In addition, a bankruptcy may have a greater negative impact on a borrower's FICO score than a foreclosure, according to the myFICO Web site: "While a foreclosure is a single account that you default on, declaring bankruptcy has the opportunity to affect multiple accounts and therefore has potential to have a greater negative impact on your FICO score."
A bankruptcy remains on a credit report for seven to 10 years, depending on the nature of the bankruptcy.
Short sales and other alternativesBankruptcy is not the only alternative to foreclosure. A substitute is a short sale, which occurs when a lender agrees to allow a homeowner to sell a property for less than what the owner still owes on the mortgage.
A deed-in-lieu of a foreclosure is another alternative. It occurs when homeowners deed their home to the bank without going through the extra time and cost of a lengthy foreclosure process.
"Homeowners can only qualify for a deed-in-lieu of foreclosure if they have just one mortgage or if they have multiple liens from the same lender," Olsen says.
Some people believe a short sale or deed-in-lieu of a foreclosure is less damaging to their credit score than a traditional foreclosure. However, that's not the case, according to the myFICO Web site.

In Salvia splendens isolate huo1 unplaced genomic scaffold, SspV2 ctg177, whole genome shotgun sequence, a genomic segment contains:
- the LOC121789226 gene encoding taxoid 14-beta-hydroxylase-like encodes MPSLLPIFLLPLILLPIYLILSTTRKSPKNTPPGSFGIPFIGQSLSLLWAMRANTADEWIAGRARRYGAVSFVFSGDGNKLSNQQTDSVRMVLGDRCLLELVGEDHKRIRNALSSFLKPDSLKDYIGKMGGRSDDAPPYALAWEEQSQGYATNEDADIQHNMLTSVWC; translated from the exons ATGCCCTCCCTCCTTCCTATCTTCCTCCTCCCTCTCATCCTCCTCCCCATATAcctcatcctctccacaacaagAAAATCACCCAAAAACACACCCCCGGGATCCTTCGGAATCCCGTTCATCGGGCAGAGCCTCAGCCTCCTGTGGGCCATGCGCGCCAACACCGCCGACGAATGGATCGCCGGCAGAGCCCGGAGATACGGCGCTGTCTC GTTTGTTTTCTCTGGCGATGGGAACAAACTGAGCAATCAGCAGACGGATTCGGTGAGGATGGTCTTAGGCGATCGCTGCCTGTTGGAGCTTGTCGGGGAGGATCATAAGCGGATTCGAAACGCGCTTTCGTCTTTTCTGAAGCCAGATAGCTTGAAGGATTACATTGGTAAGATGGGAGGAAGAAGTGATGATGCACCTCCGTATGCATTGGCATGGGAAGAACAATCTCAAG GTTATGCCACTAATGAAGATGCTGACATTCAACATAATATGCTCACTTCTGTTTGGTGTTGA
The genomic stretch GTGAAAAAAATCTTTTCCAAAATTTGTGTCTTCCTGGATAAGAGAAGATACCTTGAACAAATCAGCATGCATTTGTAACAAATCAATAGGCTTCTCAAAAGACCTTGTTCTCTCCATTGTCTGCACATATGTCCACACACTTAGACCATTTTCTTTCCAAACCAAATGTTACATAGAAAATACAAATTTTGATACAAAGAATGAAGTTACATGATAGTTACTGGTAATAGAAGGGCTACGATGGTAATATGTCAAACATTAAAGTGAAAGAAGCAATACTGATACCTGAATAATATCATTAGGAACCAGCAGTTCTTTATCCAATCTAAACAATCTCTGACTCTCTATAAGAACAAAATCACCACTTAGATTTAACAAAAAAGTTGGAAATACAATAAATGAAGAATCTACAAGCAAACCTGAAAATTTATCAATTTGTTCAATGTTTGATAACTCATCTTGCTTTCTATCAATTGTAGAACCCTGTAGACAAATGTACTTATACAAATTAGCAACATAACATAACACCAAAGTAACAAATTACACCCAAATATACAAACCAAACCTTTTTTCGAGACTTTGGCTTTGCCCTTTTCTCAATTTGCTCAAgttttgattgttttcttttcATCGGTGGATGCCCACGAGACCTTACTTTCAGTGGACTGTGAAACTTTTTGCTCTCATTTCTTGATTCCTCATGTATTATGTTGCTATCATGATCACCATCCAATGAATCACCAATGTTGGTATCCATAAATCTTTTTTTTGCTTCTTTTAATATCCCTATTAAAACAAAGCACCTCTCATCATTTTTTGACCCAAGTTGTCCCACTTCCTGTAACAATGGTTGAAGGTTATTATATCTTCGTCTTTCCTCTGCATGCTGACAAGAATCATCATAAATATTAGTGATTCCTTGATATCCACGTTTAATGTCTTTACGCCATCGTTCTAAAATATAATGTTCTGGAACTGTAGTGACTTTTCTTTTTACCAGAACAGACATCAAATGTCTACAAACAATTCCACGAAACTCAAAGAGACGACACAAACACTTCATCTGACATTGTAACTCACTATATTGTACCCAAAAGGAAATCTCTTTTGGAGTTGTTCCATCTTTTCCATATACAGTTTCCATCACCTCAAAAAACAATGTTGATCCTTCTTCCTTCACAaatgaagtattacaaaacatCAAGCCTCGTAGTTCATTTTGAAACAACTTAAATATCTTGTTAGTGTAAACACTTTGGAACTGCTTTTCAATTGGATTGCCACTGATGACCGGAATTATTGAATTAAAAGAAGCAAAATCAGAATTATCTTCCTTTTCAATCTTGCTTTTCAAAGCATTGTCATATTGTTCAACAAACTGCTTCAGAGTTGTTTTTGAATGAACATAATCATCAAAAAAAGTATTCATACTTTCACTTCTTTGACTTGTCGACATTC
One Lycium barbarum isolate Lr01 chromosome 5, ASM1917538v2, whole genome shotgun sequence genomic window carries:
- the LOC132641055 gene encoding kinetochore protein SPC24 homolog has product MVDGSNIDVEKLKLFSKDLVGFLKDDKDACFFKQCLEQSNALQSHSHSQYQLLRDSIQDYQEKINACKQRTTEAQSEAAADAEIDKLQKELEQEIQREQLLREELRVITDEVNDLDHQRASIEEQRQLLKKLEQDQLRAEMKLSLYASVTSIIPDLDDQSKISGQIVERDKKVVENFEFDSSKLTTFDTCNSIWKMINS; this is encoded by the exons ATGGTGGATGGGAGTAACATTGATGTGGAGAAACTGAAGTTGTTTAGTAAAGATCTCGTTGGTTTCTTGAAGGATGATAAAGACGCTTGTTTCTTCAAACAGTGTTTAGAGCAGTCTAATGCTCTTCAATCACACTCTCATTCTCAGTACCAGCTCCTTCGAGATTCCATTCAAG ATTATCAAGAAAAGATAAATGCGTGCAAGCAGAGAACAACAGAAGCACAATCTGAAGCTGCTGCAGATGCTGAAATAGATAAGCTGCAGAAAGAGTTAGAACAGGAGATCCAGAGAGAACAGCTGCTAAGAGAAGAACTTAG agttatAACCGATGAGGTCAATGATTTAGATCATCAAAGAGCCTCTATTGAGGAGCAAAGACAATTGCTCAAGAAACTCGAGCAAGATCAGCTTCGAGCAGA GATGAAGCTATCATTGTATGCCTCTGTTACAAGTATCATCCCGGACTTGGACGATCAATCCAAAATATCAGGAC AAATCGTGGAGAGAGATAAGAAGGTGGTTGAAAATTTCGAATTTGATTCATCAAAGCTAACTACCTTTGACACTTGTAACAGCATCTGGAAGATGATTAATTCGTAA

According to a Q&A on the site, "Credit bureau reports are limited in how they represent foreclosures today, so it's generally not possible to tell from the credit report if a reported foreclosure is a short sale, deed in lieu of foreclosure, settled account, regular foreclosure or some other variation."
The site goes on to state that foreclosures and their alternatives are all treated as "serious delinquencies" on a credit report and that the alternatives "will be considered no better or worse for your FICO score" than foreclosures.
However, one advantage of a short sale is that as part of sale negotiations, homeowners can ask the lender to report to the credit bureaus that the mortgage has been paid in full, says Olsen.
"A lot depends on how the bank reports a short sale," Olsen says. "Most often, it will be reported as a 'settled debt' but it can even be listed as 'paid in full' by some lenders."
Even if the borrower can win this concession, some credit damage may already have occurred in the months leading up to the short sale, says Jacob Benaroya, president and managing partner of the Biltmore Capital Group, buyers and sellers of nonperforming mortgage loans based in Rochelle Park, N.J.
"The lender is likely to have reported late or missing payments to the credit bureau, so homeowners may find that their credit score has been damaged significantly even before a short sale takes place," Benaroya says.
Two other techniques often used to stave off foreclosures -- loan modifications and refinances -- may actually boost a borrower's credit score, Benaroya says.